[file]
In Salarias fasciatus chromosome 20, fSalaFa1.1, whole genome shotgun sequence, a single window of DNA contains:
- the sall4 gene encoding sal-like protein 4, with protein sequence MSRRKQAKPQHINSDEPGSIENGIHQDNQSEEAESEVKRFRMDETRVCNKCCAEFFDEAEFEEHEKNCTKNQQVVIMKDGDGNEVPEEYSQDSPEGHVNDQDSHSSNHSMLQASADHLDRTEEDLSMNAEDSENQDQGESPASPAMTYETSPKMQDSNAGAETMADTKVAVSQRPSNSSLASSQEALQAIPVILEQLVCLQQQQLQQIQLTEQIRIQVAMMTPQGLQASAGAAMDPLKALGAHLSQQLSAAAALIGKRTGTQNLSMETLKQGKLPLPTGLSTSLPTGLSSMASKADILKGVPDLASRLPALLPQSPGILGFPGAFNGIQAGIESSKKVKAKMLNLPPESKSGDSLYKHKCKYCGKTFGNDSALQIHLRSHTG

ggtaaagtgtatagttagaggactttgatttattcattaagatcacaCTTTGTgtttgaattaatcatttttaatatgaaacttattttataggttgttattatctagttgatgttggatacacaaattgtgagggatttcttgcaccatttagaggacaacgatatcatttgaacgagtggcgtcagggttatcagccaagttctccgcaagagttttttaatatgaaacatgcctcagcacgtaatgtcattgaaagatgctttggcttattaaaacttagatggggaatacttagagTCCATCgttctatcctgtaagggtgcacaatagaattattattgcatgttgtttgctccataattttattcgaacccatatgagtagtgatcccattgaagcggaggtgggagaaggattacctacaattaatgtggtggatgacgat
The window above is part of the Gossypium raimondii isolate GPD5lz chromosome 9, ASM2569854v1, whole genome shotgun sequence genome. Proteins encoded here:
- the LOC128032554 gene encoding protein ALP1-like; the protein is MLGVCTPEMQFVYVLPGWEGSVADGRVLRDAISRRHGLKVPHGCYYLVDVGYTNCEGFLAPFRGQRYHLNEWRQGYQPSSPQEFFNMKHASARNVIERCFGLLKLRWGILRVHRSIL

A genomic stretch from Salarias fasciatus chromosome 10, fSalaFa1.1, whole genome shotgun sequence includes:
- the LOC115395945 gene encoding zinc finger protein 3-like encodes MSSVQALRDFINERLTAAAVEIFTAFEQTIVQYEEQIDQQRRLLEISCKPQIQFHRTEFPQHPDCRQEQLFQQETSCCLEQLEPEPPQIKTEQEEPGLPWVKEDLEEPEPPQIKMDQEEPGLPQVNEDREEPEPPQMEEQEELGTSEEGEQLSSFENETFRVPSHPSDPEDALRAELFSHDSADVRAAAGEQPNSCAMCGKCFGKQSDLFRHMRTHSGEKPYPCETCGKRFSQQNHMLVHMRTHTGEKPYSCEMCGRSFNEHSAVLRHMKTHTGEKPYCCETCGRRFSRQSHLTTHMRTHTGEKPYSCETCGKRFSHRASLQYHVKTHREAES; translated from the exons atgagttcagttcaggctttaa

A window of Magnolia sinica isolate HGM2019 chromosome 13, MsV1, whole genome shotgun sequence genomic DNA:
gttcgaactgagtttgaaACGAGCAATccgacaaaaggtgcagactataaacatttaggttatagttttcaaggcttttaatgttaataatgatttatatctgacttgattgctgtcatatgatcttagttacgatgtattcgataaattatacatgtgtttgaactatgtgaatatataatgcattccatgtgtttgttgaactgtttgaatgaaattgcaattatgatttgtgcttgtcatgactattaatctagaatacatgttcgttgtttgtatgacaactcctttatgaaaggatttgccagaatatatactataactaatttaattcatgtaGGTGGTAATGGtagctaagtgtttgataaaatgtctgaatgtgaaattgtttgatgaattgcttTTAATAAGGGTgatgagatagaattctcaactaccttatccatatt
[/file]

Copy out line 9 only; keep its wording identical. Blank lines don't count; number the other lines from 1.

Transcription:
gttcgaactgagtttgaaACGAGCAATccgacaaaaggtgcagactataaacatttaggttatagttttcaaggcttttaatgttaataatgatttatatctgacttgattgctgtcatatgatcttagttacgatgtattcgataaattatacatgtgtttgaactatgtgaatatataatgcattccatgtgtttgttgaactgtttgaatgaaattgcaattatgatttgtgcttgtcatgactattaatctagaatacatgttcgttgtttgtatgacaactcctttatgaaaggatttgccagaatatatactataactaatttaattcatgtaGGTGGTAATGGtagctaagtgtttgataaaatgtctgaatgtgaaattgtttgatgaattgcttTTAATAAGGGTgatgagatagaattctcaactaccttatccatatt